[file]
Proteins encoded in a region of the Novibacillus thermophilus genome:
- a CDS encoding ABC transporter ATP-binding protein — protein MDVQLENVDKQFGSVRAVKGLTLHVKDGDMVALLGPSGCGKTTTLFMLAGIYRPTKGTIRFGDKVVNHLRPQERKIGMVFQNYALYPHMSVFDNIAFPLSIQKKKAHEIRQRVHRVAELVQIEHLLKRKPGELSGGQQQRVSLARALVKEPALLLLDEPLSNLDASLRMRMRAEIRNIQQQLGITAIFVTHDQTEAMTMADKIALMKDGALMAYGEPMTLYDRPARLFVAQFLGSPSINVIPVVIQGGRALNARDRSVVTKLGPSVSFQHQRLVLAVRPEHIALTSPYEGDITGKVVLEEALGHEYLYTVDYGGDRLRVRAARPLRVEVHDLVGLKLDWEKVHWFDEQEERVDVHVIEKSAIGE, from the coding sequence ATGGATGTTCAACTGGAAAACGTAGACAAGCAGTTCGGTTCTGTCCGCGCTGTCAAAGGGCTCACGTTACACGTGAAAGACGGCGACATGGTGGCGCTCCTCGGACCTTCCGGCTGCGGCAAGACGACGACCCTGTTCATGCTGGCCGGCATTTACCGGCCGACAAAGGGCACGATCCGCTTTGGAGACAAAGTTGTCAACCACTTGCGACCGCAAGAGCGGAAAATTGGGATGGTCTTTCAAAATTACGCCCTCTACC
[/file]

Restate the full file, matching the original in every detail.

Proteins encoded in a region of the Novibacillus thermophilus genome:
- a CDS encoding ABC transporter ATP-binding protein — protein MDVQLENVDKQFGSVRAVKGLTLHVKDGDMVALLGPSGCGKTTTLFMLAGIYRPTKGTIRFGDKVVNHLRPQERKIGMVFQNYALYPHMSVFDNIAFPLSIQKKKAHEIRQRVHRVAELVQIEHLLKRKPGELSGGQQQRVSLARALVKEPALLLLDEPLSNLDASLRMRMRAEIRNIQQQLGITAIFVTHDQTEAMTMADKIALMKDGALMAYGEPMTLYDRPARLFVAQFLGSPSINVIPVVIQGGRALNARDRSVVTKLGPSVSFQHQRLVLAVRPEHIALTSPYEGDITGKVVLEEALGHEYLYTVDYGGDRLRVRAARPLRVEVHDLVGLKLDWEKVHWFDEQEERVDVHVIEKSAIGE, from the coding sequence ATGGATGTTCAACTGGAAAACGTAGACAAGCAGTTCGGTTCTGTCCGCGCTGTCAAAGGGCTCACGTTACACGTGAAAGACGGCGACATGGTGGCGCTCCTCGGACCTTCCGGCTGCGGCAAGACGACGACCCTGTTCATGCTGGCCGGCATTTACCGGCCGACAAAGGGCACGATCCGCTTTGGAGACAAAGTTGTCAACCACTTGCGACCGCAAGAGCGGAAAATTGGGATGGTCTTTCAAAATTACGCCCTCTACC